Technical problems, a solution and Rackspace cloud monitoring

Some of you may have noticed that my blog experienced some technical difficulties yesterday morning.

For some reason I couldn’t find out the IIS still served static files, but anything that had to do with code like this Blog, my TeamCity, YouTrack, Stash and Fisheye applications did not respond anymore. The sad thing was that I even couldn’t RDP into my VM, and so I had to trigger a reboot through the hosters web interface.

What I really disliked was that I noticed the problem only when I wanted to log into my blog to check for comments and spam.
To improve that I thought about monitoring my server or better the services it runs. So I asked Google to suggest some monitoring solutions that could help me out.

First hit

The first hit was Rackspace Cloud Monitoring. The price of 1.50 USD / month is great because I don’t want to spend a lot for checking my private stuff, but everything at about 5€ / month would be okay for me. The feature set described on their homepage was okay for me. What I really need is some service that makes a request against my blog and checks if it returns a 200 status code, and alert me if this is not the case.

So I signed up for a Rackspace cloud account. After a few minutes I got called to verify my account and the guy on the other end of the line offered help for getting started with them. I really like this approach, because it really takes down the barriers.

My first and single difficulty

After I signed up and was activated I logged into the management portal and looked for the monitoring options. Guess what? Nothing there. Their homepage stated it should be easy to configure the monitoring through the portal, but I could not find an option.

I tweeted about that and almost immediately I got a response with a link to a getting started video. Honestly, this was the point where I was really impressed. The Rackspace community obviously is very strong and willing to help. That’s great.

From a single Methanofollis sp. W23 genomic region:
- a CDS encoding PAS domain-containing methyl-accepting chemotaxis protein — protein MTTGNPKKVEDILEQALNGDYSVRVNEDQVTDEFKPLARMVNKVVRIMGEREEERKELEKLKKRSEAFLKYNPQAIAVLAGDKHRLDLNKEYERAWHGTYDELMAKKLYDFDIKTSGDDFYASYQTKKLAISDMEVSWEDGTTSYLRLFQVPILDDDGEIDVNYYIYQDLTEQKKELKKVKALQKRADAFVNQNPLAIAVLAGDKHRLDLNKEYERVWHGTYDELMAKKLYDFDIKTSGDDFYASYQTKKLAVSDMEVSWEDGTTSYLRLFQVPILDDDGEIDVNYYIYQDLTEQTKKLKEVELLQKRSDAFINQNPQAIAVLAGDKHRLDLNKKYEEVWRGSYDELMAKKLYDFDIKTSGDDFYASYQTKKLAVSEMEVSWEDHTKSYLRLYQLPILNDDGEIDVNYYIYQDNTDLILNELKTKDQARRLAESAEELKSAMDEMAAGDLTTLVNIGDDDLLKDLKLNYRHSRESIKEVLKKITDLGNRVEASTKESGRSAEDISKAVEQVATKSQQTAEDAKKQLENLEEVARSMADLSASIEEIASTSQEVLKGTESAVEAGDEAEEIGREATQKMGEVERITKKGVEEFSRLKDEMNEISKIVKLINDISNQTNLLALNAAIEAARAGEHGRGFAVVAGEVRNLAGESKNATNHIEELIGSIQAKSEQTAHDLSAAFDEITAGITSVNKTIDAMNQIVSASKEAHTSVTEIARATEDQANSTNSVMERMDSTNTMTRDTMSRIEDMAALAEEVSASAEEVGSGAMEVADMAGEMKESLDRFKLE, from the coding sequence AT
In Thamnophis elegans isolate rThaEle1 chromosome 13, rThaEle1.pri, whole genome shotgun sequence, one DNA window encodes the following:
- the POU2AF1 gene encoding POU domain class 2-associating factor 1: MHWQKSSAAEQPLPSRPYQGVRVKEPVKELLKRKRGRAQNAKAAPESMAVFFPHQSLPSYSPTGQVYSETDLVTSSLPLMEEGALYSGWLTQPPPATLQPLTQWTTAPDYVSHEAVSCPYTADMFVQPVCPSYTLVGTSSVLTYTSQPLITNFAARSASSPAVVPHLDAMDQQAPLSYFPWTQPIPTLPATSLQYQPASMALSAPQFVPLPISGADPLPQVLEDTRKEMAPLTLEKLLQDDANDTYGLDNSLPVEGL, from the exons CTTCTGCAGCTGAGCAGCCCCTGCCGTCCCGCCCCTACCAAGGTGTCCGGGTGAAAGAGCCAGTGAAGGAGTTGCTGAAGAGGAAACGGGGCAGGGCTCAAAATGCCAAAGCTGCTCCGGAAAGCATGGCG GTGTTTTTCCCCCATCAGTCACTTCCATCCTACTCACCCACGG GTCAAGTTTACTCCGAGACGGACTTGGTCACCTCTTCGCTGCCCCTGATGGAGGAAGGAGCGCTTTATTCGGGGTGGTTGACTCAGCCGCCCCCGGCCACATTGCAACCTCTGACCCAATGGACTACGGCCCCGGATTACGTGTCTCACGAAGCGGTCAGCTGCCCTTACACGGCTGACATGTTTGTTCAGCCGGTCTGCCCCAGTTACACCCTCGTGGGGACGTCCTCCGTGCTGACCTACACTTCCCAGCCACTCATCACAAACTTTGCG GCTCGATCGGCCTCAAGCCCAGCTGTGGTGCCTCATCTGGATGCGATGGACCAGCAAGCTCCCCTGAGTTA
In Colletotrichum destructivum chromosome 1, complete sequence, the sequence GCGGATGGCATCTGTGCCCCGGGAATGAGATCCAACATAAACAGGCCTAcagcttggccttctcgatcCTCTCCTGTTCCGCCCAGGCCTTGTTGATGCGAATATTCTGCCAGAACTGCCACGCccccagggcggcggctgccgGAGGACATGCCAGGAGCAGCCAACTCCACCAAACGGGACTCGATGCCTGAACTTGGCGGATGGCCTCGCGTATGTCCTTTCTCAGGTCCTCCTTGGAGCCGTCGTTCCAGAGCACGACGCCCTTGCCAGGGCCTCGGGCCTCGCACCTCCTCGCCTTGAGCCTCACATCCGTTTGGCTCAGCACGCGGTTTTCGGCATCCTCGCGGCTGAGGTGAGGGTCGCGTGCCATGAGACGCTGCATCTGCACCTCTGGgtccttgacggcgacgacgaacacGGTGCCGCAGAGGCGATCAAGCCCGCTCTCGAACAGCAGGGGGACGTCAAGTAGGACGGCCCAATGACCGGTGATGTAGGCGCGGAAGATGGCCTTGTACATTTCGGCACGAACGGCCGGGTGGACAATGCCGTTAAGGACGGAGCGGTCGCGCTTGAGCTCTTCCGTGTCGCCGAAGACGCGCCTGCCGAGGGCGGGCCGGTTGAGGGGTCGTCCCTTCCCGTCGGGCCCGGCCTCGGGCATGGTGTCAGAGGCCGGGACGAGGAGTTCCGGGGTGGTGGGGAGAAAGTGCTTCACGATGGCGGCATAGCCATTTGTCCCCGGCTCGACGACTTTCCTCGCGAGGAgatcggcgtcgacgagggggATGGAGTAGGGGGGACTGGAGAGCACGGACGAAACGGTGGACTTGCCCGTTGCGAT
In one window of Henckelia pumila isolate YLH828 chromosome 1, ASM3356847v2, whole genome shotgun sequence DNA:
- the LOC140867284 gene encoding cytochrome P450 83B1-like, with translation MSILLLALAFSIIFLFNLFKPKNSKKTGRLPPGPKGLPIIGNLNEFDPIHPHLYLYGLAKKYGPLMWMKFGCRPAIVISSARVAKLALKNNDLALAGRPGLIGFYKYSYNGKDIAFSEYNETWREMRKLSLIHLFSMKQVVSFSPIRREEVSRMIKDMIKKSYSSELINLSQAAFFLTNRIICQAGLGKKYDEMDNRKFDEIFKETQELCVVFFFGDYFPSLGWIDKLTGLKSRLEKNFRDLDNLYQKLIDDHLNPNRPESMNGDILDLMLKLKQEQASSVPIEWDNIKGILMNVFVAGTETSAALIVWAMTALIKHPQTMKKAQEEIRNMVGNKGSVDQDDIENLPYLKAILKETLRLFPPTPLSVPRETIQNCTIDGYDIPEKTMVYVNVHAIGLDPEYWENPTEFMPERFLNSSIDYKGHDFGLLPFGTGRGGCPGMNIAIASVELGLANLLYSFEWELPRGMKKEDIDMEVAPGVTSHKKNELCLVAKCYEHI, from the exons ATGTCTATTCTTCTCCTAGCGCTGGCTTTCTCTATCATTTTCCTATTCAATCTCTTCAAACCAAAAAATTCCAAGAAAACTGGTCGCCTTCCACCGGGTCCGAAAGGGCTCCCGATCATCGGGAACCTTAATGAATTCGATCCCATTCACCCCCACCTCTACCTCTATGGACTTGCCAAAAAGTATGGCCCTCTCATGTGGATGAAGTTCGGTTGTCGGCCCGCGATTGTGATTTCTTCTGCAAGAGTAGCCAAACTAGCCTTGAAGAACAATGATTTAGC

So, watching the video I learned that I could set up monitoring for a VM that I host on Rackspace, but if I delete that VM the monitoring setup would vanish too. Nothing for me, because I don’t need a VM but just the monitoring.

After tweeting about that I got this very helpful response:

I didn’t want to use the API, because I actually wanted to easily click together my simple 200-check. So I tried out this labs-GUI.

The setup

I didn’t dig into the documentation before I started. Actually I thought it should be possible to figure out how to set up a simple HTTP monitoring by just clicking through it. The labs GUI is a very basic Twitter Bootstrap interface that just enables you to access the functionality. Right now there is no real UX, but that’s okay. It works 😉

First I entered an ‘Entity’. I thought this would be the thing to monitor, so I entered ‘Gallifrey’, the name of my server. Turned out I got it right. What I could do additionally is to install a monitoring agent on Gallifrey to have it send data about CPU, memory and disk usage to Rackspace that I could use for my monitoring too.

Entities

For this entity I now could add a ‘Check’. I named it ‘Blog’ as I wanted to check the blog on Gallifrey.

Here I could configure that this is a HTTP check, the URL to test and from which locations Rackspace should test this. I checked London and two U.S. locations as 3 zones cost the same as just a single one.

Now, this check alone won’t help me. I need to tell the system what to do after a check and what are the error and ok conditions: Enter ‘alarms’.

Alarms are the actual thing I want: A mail, whenever something goes wrong. The alarm is fed with the information from the check, evaluates it by rules I enter (the something) and where to mail the information to.

I started with my status code check (see screenshot on the right).
Status code alert

For the check language I had to check the documentation, but the samples are very self-explanatory so that I had this check running in minutes.

I then added another step that should notify about the performance of my blog. For this I used this check:

if (metric['duration'] > 2500) {
  return CRITICAL, "HTTP request took more than 2.5 seconds, it took #{duration} milliseconds."
} 
if (metric['duration'] > 1800) { 
  return WARNING, "HTTP request took more than 1.8 seconds, it took #{duration} milliseconds."
}